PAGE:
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Mary Patillo on Eight Forty-Eight

May 17, 2007
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Mary Patillo on Eight Forty-Eight

Author Mary Pattillo was featured Tuesday on Chicago Public Radio’s daily news-radio talk show Eight Forty-Eight. Pattillo speaks with host Richard Steele about her new book Black on the Block: The Politics of Race and Class in the City and the revitalization of Chicago’s North Kenwood-Oakland neighborhood. Their conversation explores the problems facing this rapidly gentrifying black community to touch on broader issues of race and class in contemporary urban America. You can find archived audio of the show on the Chicago Public Radio website. Pattillo will also be at 57th Street Books today at 7pm to read from her book. In the meantime, you can check out an excerpt on our website. . . .

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Review: Richet, A Natural History of Time

May 16, 2007
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Review: Richet, A Natural History of Time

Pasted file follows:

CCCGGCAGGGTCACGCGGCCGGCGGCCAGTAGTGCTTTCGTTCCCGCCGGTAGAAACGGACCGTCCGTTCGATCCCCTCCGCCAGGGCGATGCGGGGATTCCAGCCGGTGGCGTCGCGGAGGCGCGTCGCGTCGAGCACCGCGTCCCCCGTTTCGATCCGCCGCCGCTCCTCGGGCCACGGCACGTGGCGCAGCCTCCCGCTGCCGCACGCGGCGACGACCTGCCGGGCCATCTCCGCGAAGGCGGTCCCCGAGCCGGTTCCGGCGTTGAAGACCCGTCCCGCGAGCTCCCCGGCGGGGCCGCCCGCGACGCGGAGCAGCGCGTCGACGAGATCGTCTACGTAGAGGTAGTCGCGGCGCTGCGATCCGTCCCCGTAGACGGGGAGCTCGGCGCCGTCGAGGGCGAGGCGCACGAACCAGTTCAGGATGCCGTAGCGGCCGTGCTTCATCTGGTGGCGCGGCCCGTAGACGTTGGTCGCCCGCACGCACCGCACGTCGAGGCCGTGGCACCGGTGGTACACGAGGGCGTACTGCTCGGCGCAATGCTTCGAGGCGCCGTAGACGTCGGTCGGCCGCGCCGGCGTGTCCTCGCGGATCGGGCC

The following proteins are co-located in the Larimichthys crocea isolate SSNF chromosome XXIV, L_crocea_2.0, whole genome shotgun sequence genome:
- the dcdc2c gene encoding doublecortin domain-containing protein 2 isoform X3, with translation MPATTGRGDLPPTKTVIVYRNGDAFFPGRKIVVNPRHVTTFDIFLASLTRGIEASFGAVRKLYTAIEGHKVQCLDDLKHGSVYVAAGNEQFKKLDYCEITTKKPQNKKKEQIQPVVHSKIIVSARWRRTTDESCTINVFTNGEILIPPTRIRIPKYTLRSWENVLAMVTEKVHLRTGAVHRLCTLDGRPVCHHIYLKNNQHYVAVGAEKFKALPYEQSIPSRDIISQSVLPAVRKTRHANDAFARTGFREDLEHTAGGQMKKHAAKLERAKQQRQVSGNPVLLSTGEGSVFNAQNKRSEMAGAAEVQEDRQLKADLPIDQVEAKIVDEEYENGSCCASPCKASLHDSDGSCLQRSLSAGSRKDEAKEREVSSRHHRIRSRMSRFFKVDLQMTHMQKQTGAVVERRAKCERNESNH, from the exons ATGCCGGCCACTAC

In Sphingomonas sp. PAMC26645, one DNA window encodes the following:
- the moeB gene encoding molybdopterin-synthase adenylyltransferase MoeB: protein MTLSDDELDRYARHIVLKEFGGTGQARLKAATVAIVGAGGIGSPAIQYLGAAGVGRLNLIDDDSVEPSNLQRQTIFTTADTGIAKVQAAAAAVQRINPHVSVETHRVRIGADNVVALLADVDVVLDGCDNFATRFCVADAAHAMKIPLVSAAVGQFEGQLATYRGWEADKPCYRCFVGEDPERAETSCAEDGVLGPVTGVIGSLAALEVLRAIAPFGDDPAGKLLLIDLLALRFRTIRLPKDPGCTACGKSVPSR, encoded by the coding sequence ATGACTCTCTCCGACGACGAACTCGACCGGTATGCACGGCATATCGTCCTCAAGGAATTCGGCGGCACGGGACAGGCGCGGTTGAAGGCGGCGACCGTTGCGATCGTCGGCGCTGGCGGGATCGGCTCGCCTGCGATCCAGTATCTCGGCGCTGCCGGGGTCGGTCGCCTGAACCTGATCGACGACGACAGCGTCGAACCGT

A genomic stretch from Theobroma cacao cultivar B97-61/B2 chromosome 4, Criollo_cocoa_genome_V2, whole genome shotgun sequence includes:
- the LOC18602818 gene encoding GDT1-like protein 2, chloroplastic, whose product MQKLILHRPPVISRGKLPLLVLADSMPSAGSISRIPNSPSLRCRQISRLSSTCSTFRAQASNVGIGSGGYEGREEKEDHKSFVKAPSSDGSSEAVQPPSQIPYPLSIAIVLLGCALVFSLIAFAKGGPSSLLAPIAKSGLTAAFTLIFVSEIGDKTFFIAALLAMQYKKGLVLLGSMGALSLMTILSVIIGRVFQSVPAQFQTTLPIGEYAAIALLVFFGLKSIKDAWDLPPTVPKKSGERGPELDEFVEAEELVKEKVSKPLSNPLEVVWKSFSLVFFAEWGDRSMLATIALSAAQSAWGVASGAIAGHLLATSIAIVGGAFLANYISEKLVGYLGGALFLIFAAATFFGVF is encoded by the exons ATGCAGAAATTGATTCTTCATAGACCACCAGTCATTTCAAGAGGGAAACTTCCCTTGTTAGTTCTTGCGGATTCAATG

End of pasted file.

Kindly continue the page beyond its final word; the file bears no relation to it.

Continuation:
Pascal Richet’s new book, A Natural History of Time tells the fascinating tale of humanity’s quest to pinpoint the age of the Earth. Beginning with ancient mythology and ending with a detailed discussion of modern scientific attempts to date the Earth, Richet’s book chronicles the many ways in which human societies have conceptualized the idea of time throughout the ages. A recent review in Publishers Weekly explains more: For millennia humans relied on mythical or biblical accounts to conjure up a birth date for our planet. Astronomer Edmund Haley used the amount of salt in the oceans as his calendar. The great Newton ventured at writing a chronology that took most of the stories of Greek kings and heroes at face value. But as French geophysicist Pascal Richet tells readers, people didn’t get serious about ascertaining the age of the earth until the Enlightenment, when researchers tried to figure the amount of heat lost by the earth to reckon backwards to its molten youth. But a firm date—4.5 billion years—couldn’t be established until the discovery of radioactive elements to date everything from textiles to stones.… geology and natural history buffs will discover a rich, . . .

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Review: Sher, The Enlightenment and the Book

May 16, 2007
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Review: Sher, The Enlightenment and the Book